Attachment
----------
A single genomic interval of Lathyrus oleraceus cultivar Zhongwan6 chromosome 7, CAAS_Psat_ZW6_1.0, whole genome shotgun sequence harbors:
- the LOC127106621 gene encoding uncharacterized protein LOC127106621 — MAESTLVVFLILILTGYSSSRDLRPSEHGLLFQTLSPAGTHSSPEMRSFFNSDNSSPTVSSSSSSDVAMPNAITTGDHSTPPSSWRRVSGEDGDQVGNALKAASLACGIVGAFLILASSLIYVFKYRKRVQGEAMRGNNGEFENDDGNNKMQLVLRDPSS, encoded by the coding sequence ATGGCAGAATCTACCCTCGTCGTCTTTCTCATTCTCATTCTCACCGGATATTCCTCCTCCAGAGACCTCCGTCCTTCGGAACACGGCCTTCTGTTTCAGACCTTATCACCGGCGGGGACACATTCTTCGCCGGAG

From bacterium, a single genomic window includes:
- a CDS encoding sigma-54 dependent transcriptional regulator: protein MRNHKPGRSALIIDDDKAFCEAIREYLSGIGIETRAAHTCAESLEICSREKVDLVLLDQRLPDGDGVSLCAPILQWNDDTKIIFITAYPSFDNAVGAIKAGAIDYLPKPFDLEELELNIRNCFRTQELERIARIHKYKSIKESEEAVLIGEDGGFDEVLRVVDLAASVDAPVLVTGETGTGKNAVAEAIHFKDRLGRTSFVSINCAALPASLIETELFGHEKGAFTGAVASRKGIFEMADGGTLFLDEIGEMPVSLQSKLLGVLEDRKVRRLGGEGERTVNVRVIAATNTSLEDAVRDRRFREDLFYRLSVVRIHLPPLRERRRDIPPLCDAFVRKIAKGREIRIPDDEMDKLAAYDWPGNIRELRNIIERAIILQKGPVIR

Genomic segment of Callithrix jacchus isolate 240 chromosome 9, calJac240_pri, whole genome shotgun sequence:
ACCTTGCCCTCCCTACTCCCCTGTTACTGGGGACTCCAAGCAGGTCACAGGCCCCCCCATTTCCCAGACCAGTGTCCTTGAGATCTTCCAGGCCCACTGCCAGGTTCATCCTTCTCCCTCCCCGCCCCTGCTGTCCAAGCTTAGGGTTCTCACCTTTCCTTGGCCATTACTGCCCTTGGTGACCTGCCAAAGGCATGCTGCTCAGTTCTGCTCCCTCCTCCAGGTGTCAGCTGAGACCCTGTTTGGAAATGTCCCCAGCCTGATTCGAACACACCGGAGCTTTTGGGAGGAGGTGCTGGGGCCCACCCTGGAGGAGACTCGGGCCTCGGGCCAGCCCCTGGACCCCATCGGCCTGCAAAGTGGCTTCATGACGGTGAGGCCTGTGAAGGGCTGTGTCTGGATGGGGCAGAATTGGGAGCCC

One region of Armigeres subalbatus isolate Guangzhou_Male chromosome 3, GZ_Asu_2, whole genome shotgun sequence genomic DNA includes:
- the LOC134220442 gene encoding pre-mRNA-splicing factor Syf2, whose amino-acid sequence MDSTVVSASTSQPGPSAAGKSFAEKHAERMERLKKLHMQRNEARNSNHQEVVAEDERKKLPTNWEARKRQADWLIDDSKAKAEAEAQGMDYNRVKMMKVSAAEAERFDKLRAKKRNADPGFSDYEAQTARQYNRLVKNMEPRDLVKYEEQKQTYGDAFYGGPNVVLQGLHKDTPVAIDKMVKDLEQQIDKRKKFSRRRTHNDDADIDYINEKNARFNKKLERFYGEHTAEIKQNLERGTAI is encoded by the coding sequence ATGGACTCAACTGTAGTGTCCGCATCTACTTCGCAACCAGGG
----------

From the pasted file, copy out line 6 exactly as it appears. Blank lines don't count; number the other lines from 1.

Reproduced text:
ACCTTGCCCTCCCTACTCCCCTGTTACTGGGGACTCCAAGCAGGTCACAGGCCCCCCCATTTCCCAGACCAGTGTCCTTGAGATCTTCCAGGCCCACTGCCAGGTTCATCCTTCTCCCTCCCCGCCCCTGCTGTCCAAGCTTAGGGTTCTCACCTTTCCTTGGCCATTACTGCCCTTGGTGACCTGCCAAAGGCATGCTGCTCAGTTCTGCTCCCTCCTCCAGGTGTCAGCTGAGACCCTGTTTGGAAATGTCCCCAGCCTGATTCGAACACACCGGAGCTTTTGGGAGGAGGTGCTGGGGCCCACCCTGGAGGAGACTCGGGCCTCGGGCCAGCCCCTGGACCCCATCGGCCTGCAAAGTGGCTTCATGACGGTGAGGCCTGTGAAGGGCTGTGTCTGGATGGGGCAGAATTGGGAGCCC